NEW DELHI: India has taken a firm step towards building 20 world-class educational institutions, which will be termed Institutions of Eminence, with the human resource development ministry moving the proposal to the Union Cabinet for approval. Firmly bearing the stamp of the Prime Minister’s Office, this is a new framework to catapult Indian institutions to global recognition by freeing the best of them from the University Grants Commission’s restrictive regulatory regime and ushering in an unprecedented level of institutional autonomy. Here are some of the finer details
GUWAHATI: Union minister Prakash Javadekar on Saturday said major changes have been brought about to improve the school education system in the country.
Inaugurating the North-Eastern Region workshop on 'Innovations and Best Practises in School Education' organised by the HRD ministry here, he listed the changes as allowing detainment in the same class and reverting to examinations for assessing academic progress of students, besides updating NCERT textbooks.
NEW DELHI: Noting that India and China prospered on the back of reverse engineering and low wages, HRD Minister Prakash Javadekar on Thursday stressed on encouraging research in higher education in the country to ensure sustainable growth.
Delivering poet Ramdhari Singh 'Dinkar' memorial lecture here, he pitched for promoting research and innovation also to combat brain drain and insisted on improving quality of education from primary to higher education.
The BJP-led Central government has decided to set up a Central University which will cater to the needs of the disabled students across the country, said Union minister for human resource development Prakash Javadekar. The announcement came during Javadekar's convocation address at Shakuntala Mishra Rehabilitation University, Lucknow on Monday.
Javadekar said, the government is sensitive to needs of disabled and which is why our PM has coined the term 'divyang'. PM has asked all higher education institutions to ensure barrier-free movement for disabled students. "Ramps and lifts are must in all institutions," said Javadekar.
To remain a gateway to work, universities must change Tom P Abeles14 April 2017Issue No:455 Source :www.universityworldnews.com A tipping point is being reached in post-secondary education, particularly for traditional colleges and universities. This tipping point is taking place over an extended period of time and has been precipitated by the perceived need of gaining qualifications to gain employment, backed up by historic data of graduate earnings. The capacity to meet this expectation exists in developed countries, but is lacking in the developing world, particularly in Sub-Saharan Africa.
While universities were traditionally seen as a way to bring scholars together to focus on the life of the mind, since the mid-19th century, there has been an increased realisation that a greater emphasis on skills is needed to meet the rapid development of technology in all sectors.
World Health Day, celebrated on
7 April every year to mark the anniversary of the founding of WHO, provides us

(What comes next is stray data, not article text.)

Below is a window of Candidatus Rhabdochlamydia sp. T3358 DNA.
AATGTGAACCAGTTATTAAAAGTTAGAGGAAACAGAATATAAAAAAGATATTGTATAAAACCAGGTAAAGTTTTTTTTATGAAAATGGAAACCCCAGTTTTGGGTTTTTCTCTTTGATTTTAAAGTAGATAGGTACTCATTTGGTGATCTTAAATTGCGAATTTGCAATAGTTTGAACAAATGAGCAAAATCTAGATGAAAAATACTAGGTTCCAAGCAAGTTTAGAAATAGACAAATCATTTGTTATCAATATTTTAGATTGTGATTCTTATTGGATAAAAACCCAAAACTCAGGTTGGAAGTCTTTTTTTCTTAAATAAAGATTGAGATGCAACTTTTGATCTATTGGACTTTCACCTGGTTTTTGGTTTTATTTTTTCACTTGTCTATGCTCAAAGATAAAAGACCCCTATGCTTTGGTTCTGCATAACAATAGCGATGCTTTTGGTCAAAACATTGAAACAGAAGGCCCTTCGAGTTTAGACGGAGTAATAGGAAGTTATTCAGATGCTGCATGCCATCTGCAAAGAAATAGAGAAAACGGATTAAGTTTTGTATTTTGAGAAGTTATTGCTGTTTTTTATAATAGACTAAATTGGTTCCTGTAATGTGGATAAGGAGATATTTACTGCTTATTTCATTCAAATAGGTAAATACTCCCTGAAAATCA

with a unique opportunity to mobilize action around a specific health topic of
concern to people all over the world.
The theme of 2017 World Health
Day campaign is depression.
Depression affects people of
all ages, from all walks of life, in all countries. It causes mental anguish
and impacts on people’s ability to carry out even the simplest everyday tasks,
with sometimes devastating consequences for relationships with family and
friends and the ability to earn a living. At worst, depression can lead to suicide,
now the second leading cause of death among 15-29-year old.
Yet, depression can be
prevented and treated. A better understanding of what depression is, and how it
can be prevented and treated, will help reduce the stigma associated with the
condition, and lead to more people seeking help.
This is a potential loss of 20 lakh man days annually. That's not all. Less than 1% of engineering students participate in summer internships and just 15% of engineering programmes offered by over 3,200 institutions are accredited by the National Board of Accreditation (NBA).
The council has issued cautionary notice and also displayed the warning on its website stating that the defaulter institutions would face action.
The NAAC is an accreditation agency to assess and accredit institutions of higher education including universities and deemed-to-be-universities in the country in form of grades. Accreditation has been made mandatory in 2015 by the University Grants Commission and linked it to the funding for the government run institutions.
Jennifer, who was in the city on Wednesday to participate in an interactive meeting organised by Kanara Chamber of Commerce and Industry (KCCI), mentioned that from this year onwards, the number of students going to Canada for studies is expected to increase significantly. "Most of the young graduates land in Canada for PG and certificate courses. They prefer educational institutions across country. It is because the education there (Canada) is affordable and of high quality," Jennifer told TOI.